Coat of many colours
It has all the ingredients for a West End hit. Jealousy, family intrigue, struggle through adversity, then vindication and reconciliation. It’s a story that speaks to all. Because it’s a story based on the original story – the true myth. Joseph’s story is Jesus’ story told in advance.
Joseph was one of the twelve sons of Israel. Israel (a.k.a. Jacob) was the son of Isaac, the son of Abraham.
But Joseph was set apart from his brothers. Jacob gave him a coat of many colours (Genesis 37:3) which, in the Bible, has both priestly and royal connotations. (Exodus 28:49-40; 2 Sam 13:18) Joseph was clearly exalted before his brothers, but exalted on behalf of his brothers – that is the role for priests and kings. Lifted up yes. But lifted up for the others.
In addition to being priestly and kingly, Joseph also speaks prophetically about his royal priestliness. He tells them his dreams: all around will bow down to him, the favoured son (Genesis 37:5-7). When the brothers hear of this,
his brethren said to him, Shalt thou indeed reign over us? or shalt thou indeed have dominion over us? And they hated him yet the more for his dreams, and for his words. (Genesis 37:8).
As with David (e.g. 1 Samuel 17:28), Joseph is another Christ-figure whose actions for his brothers provoke their jealousy. We’re the same. We don’t want our Brother to step in and do it for us. We’d rather do it ourselves. And so when our Brother lifts himself up – even if it’s entirely for our benefit – we want to cut him down.
This is what his brothers do. They toy with killing him but Reuben, the firstborn, objects: “Let’s not and say we did.” So they sell him into slavery instead and give back to Jacob the coat – now stained with blood – supposedly Joseph’s. The favoured son is now dead to his father and descends to Egypt, the land of darkness and bondage.
To add to his woes, Joseph’s righteousness, far from being rewarded, plunges him further into the pit. He ends up in an Egyptian prison (Genesis 39). Yet the Bible insists that he is not suffering for his own sins. The LORD is with Joseph and causes him to prosper (Genesis 39:21-23). In fact, through the power of the Spirit (Genesis 41:38) and on the third anniversary of a third-day resurrection experience (Genesis 40:20; 41:1), Joseph is vindicated. He is lifted from the pit to the throne to be Pharaoh’s right-hand man (Genesis 41:39-45). He was thirty years old! (Genesis 41:46; cf Luke 3:23)
Tomorrow we will see how Joseph’s wisdom as ruler brings prosperity to the land. But for now let’s note how the wise and righteous rule of Joseph brings blessing even for his brothers. Genesis 42-50 details how the plunging down and lifting up of the one brother – Joseph – benefits the whole family. The brothers, wasting away through famine, must come to Egypt to find food. In perhaps the most dramatic scene of all, Joseph finally reveals himself to his needy brothers:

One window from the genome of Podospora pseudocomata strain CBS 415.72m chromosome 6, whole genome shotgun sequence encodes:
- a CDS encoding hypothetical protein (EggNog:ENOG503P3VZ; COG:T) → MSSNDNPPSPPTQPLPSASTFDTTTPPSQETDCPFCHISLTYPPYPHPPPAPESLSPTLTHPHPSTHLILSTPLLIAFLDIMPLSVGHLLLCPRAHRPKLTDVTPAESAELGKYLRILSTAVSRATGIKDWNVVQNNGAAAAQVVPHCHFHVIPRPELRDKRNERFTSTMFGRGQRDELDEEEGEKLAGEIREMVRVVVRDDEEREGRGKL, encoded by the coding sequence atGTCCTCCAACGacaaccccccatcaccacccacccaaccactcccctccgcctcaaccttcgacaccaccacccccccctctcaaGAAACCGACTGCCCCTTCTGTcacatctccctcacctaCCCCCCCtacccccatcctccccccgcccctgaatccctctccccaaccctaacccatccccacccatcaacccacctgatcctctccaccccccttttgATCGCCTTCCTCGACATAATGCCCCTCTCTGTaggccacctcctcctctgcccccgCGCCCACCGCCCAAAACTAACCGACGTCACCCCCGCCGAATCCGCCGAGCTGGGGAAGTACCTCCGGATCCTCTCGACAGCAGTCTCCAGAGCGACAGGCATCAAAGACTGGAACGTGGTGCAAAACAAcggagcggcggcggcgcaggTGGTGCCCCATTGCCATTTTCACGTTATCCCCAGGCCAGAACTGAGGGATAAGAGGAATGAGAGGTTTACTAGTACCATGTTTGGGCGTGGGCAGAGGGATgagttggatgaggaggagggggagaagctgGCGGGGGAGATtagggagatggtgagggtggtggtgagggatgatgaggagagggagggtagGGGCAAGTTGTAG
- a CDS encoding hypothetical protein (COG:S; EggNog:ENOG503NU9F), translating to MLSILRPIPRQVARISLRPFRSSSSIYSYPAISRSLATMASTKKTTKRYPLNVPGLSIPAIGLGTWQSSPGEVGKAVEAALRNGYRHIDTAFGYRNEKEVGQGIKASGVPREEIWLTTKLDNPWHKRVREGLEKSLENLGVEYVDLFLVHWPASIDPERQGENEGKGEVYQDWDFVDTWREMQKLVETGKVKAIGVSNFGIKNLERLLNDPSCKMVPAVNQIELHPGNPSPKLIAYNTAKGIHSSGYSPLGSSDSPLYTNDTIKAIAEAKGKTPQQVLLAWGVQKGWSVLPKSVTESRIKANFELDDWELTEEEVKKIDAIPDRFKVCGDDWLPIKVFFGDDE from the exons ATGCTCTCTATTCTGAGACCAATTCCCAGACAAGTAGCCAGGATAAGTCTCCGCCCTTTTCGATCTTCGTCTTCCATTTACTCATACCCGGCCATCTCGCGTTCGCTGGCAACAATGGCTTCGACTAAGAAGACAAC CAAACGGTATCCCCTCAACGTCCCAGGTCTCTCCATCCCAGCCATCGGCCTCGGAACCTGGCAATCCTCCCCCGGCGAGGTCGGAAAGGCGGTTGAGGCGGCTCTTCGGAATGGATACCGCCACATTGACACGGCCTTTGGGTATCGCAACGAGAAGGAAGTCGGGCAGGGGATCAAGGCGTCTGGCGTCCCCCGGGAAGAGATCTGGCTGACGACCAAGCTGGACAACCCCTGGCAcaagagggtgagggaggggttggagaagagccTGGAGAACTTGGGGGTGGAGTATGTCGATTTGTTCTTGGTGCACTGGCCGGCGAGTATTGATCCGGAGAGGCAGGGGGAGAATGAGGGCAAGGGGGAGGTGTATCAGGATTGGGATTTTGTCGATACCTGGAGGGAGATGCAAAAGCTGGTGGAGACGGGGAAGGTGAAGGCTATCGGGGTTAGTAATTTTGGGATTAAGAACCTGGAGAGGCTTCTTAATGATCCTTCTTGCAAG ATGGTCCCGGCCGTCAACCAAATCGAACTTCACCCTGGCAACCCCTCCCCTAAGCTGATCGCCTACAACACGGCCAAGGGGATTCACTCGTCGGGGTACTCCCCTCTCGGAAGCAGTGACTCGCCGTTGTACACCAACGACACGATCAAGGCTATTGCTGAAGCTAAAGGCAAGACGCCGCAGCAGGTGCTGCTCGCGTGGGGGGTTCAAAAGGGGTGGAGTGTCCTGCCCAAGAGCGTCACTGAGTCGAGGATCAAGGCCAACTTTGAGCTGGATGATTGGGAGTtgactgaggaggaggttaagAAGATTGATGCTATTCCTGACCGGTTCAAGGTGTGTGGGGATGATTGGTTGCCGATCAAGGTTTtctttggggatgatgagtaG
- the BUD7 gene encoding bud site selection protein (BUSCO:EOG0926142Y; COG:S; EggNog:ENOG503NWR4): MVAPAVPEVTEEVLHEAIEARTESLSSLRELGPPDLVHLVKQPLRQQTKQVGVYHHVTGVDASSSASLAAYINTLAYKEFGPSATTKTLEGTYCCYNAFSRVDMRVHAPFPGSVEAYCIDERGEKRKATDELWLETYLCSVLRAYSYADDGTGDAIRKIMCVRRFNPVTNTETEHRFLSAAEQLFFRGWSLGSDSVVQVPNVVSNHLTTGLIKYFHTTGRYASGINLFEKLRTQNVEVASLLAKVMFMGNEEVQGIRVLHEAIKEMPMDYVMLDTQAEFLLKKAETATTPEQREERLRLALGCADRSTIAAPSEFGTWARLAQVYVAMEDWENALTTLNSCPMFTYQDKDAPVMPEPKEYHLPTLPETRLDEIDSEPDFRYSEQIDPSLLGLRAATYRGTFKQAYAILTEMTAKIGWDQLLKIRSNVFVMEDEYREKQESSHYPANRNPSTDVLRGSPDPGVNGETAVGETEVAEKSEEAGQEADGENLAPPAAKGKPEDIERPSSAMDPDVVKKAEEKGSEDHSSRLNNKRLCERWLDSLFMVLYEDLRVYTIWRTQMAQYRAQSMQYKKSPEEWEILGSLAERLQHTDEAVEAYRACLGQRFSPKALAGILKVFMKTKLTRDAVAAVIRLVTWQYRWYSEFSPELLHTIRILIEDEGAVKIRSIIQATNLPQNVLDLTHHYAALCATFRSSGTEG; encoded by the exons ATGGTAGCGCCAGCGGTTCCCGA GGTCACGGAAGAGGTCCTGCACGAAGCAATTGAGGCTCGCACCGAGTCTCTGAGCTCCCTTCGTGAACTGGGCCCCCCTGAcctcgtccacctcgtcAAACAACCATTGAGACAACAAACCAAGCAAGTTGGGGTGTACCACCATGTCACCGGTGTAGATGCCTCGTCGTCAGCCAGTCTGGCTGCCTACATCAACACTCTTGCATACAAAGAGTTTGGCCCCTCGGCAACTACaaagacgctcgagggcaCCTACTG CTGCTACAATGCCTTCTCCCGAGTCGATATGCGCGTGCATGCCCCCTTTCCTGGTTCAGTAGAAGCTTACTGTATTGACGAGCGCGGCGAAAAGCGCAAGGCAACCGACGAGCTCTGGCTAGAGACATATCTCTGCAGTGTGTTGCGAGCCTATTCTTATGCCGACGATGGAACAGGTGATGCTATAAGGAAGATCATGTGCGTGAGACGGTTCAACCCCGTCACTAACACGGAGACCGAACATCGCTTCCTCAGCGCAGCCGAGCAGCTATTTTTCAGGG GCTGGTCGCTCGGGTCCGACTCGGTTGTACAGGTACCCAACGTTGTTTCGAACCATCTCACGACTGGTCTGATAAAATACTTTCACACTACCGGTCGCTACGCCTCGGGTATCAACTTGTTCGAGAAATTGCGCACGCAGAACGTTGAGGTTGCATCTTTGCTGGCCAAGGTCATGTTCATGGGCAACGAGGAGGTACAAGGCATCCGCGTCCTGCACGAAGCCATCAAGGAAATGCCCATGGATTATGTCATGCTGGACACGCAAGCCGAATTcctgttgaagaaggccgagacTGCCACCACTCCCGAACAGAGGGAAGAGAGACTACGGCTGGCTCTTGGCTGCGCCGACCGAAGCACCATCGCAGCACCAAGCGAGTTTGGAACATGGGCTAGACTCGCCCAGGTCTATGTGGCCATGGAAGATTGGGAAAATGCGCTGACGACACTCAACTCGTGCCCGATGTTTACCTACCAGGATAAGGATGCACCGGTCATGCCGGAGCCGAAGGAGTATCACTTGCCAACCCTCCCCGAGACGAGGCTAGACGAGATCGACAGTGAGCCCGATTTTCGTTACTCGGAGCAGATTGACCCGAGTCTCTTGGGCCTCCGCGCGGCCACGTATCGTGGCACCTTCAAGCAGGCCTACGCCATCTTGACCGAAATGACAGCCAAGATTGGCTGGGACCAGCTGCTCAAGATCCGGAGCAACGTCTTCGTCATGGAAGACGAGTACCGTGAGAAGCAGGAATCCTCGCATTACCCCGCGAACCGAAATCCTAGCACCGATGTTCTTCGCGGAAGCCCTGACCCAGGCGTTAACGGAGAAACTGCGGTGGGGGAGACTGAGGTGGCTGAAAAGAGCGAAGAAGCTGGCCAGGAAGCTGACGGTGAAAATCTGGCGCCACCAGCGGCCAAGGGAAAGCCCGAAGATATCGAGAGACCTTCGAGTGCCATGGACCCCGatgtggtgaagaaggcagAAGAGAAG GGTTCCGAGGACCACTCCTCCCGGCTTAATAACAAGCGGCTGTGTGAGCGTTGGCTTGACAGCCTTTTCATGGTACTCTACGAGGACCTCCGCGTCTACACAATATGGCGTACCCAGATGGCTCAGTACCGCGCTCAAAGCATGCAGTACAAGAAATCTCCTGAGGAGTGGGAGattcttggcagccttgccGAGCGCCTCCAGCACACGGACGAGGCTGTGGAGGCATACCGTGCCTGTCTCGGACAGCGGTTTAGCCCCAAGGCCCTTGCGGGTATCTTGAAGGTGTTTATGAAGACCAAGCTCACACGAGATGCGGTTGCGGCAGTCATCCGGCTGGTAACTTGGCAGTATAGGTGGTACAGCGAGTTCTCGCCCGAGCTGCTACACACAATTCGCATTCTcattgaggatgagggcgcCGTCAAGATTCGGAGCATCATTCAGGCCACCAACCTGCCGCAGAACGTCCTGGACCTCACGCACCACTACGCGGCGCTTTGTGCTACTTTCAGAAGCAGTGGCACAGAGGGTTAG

I am Joseph; doth my father yet live? And his brethren could not answer him; for they were troubled at his presence. And Joseph said unto his brethren, Come near to me, I pray you. And they came near. And he said, I am Joseph your brother, whom ye sold into Egypt. Now therefore be not grieved, nor angry with yourselves, that ye sold me hither: for God did send me before you to preserve life. For these two years hath the famine been in the land: and yet there are five years, in the which there shall neither be earing nor harvest. And God sent me before you to preserve you a posterity in the earth, and to save your lives by a great deliverance. So now it was not you that sent me hither, but God: and he hath made me a father to Pharaoh, and lord of all his house, and a ruler throughout all the land of Egypt. (Genesis 45:3-7)
Could it really be that the near-murder of their brother had been turned by God into their own salvation? Surely their treatment of righteous Joseph should have proved their condemnation! How could it be that their wicked damning of Joseph becomes the very means by which they are saved?
In the hands of this God – the God who redeems Joseph from the pit – even great evil is turned to good. As Joseph would later say to them:
ye thought evil against me; but God meant it unto good (Genesis 50:20)
And so Joseph turns out to be worthy of the royal priestly coat. Just like Jesus, he is the king-priest lifted up for his brothers. And even when he is wickedly cut down it proves the salvation of those who harmed him. Jesus says these words to us today:
“Come near to me. You did sell me out. But be not angry nor grieved with yourselves. God sent me before you to save you by a great deliverance.”
How can we not therefore humble ourselves before him – knowing our own guilt? How can we not bow down to our Brother who went to the depths for us?
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